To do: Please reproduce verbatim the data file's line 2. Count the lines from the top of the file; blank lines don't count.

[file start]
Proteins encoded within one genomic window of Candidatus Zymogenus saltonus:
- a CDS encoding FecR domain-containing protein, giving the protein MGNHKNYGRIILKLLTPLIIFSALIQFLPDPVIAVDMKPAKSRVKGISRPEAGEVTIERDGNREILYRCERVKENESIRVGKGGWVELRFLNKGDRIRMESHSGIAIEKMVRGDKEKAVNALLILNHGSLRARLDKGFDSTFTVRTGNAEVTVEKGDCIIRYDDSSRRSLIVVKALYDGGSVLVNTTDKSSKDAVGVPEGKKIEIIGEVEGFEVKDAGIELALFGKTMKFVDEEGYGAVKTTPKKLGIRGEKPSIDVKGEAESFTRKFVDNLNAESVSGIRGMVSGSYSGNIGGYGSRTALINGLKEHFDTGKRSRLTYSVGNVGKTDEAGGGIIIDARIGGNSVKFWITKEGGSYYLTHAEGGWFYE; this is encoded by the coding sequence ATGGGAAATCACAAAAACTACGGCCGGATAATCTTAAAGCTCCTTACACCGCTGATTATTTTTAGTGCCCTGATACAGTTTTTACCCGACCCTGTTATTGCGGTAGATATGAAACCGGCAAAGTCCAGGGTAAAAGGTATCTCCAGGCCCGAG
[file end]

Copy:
- a CDS encoding FecR domain-containing protein, giving the protein MGNHKNYGRIILKLLTPLIIFSALIQFLPDPVIAVDMKPAKSRVKGISRPEAGEVTIERDGNREILYRCERVKENESIRVGKGGWVELRFLNKGDRIRMESHSGIAIEKMVRGDKEKAVNALLILNHGSLRARLDKGFDSTFTVRTGNAEVTVEKGDCIIRYDDSSRRSLIVVKALYDGGSVLVNTTDKSSKDAVGVPEGKKIEIIGEVEGFEVKDAGIELALFGKTMKFVDEEGYGAVKTTPKKLGIRGEKPSIDVKGEAESFTRKFVDNLNAESVSGIRGMVSGSYSGNIGGYGSRTALINGLKEHFDTGKRSRLTYSVGNVGKTDEAGGGIIIDARIGGNSVKFWITKEGGSYYLTHAEGGWFYE; this is encoded by the coding sequence ATGGGAAATCACAAAAACTACGGCCGGATAATCTTAAAGCTCCTTACACCGCTGATTATTTTTAGTGCCCTGATACAGTTTTTACCCGACCCTGTTATTGCGGTAGATATGAAACCGGCAAAGTCCAGGGTAAAAGGTATCTCCAGGCCCGAG